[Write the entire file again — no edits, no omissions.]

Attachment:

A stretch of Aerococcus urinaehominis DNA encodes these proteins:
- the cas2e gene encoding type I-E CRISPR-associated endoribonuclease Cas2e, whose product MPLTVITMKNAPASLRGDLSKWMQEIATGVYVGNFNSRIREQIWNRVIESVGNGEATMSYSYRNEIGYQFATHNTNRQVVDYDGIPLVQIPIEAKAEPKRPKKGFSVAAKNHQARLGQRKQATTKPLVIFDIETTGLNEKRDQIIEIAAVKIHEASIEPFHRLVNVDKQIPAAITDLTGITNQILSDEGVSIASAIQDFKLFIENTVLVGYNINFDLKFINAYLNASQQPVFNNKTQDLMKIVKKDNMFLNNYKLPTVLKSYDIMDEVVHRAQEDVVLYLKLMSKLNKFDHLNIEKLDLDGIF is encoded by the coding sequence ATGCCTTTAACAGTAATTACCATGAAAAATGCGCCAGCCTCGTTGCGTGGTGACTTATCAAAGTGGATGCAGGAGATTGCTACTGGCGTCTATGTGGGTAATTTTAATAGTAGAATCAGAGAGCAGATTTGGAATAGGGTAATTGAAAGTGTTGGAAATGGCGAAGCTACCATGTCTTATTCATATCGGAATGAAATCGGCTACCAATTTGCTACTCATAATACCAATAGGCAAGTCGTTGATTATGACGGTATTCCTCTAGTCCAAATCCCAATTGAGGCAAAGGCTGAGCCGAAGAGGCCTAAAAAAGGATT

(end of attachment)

A stretch of Aerococcus urinaehominis DNA encodes these proteins:
- the cas2e gene encoding type I-E CRISPR-associated endoribonuclease Cas2e, whose product MPLTVITMKNAPASLRGDLSKWMQEIATGVYVGNFNSRIREQIWNRVIESVGNGEATMSYSYRNEIGYQFATHNTNRQVVDYDGIPLVQIPIEAKAEPKRPKKGFSVAAKNHQARLGQRKQATTKPLVIFDIETTGLNEKRDQIIEIAAVKIHEASIEPFHRLVNVDKQIPAAITDLTGITNQILSDEGVSIASAIQDFKLFIENTVLVGYNINFDLKFINAYLNASQQPVFNNKTQDLMKIVKKDNMFLNNYKLPTVLKSYDIMDEVVHRAQEDVVLYLKLMSKLNKFDHLNIEKLDLDGIF is encoded by the coding sequence ATGCCTTTAACAGTAATTACCATGAAAAATGCGCCAGCCTCGTTGCGTGGTGACTTATCAAAGTGGATGCAGGAGATTGCTACTGGCGTCTATGTGGGTAATTTTAATAGTAGAATCAGAGAGCAGATTTGGAATAGGGTAATTGAAAGTGTTGGAAATGGCGAAGCTACCATGTCTTATTCATATCGGAATGAAATCGGCTACCAATTTGCTACTCATAATACCAATAGGCAAGTCGTTGATTATGACGGTATTCCTCTAGTCCAAATCCCAATTGAGGCAAAGGCTGAGCCGAAGAGGCCTAAAAAAGGATT